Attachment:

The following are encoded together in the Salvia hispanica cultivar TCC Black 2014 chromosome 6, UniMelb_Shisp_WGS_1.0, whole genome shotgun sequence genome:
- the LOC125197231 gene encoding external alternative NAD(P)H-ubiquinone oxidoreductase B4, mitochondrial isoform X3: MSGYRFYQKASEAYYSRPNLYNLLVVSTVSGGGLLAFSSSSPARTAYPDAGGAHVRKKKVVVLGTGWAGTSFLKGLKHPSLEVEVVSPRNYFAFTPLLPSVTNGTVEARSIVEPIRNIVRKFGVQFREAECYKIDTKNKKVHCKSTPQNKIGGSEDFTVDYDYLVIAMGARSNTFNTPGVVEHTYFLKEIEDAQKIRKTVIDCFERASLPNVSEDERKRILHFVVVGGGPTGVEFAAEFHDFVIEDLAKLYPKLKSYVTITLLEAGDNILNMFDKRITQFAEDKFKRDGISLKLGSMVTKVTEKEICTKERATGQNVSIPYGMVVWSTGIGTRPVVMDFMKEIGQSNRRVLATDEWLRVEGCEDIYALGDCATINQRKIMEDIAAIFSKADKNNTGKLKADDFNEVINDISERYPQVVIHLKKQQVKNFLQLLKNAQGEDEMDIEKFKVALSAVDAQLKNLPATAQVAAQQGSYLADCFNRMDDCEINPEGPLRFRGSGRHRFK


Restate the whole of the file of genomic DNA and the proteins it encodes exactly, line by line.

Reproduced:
The following are encoded together in the Salvia hispanica cultivar TCC Black 2014 chromosome 6, UniMelb_Shisp_WGS_1.0, whole genome shotgun sequence genome:
- the LOC125197231 gene encoding external alternative NAD(P)H-ubiquinone oxidoreductase B4, mitochondrial isoform X3: MSGYRFYQKASEAYYSRPNLYNLLVVSTVSGGGLLAFSSSSPARTAYPDAGGAHVRKKKVVVLGTGWAGTSFLKGLKHPSLEVEVVSPRNYFAFTPLLPSVTNGTVEARSIVEPIRNIVRKFGVQFREAECYKIDTKNKKVHCKSTPQNKIGGSEDFTVDYDYLVIAMGARSNTFNTPGVVEHTYFLKEIEDAQKIRKTVIDCFERASLPNVSEDERKRILHFVVVGGGPTGVEFAAEFHDFVIEDLAKLYPKLKSYVTITLLEAGDNILNMFDKRITQFAEDKFKRDGISLKLGSMVTKVTEKEICTKERATGQNVSIPYGMVVWSTGIGTRPVVMDFMKEIGQSNRRVLATDEWLRVEGCEDIYALGDCATINQRKIMEDIAAIFSKADKNNTGKLKADDFNEVINDISERYPQVVIHLKKQQVKNFLQLLKNAQGEDEMDIEKFKVALSAVDAQLKNLPATAQVAAQQGSYLADCFNRMDDCEINPEGPLRFRGSGRHRFK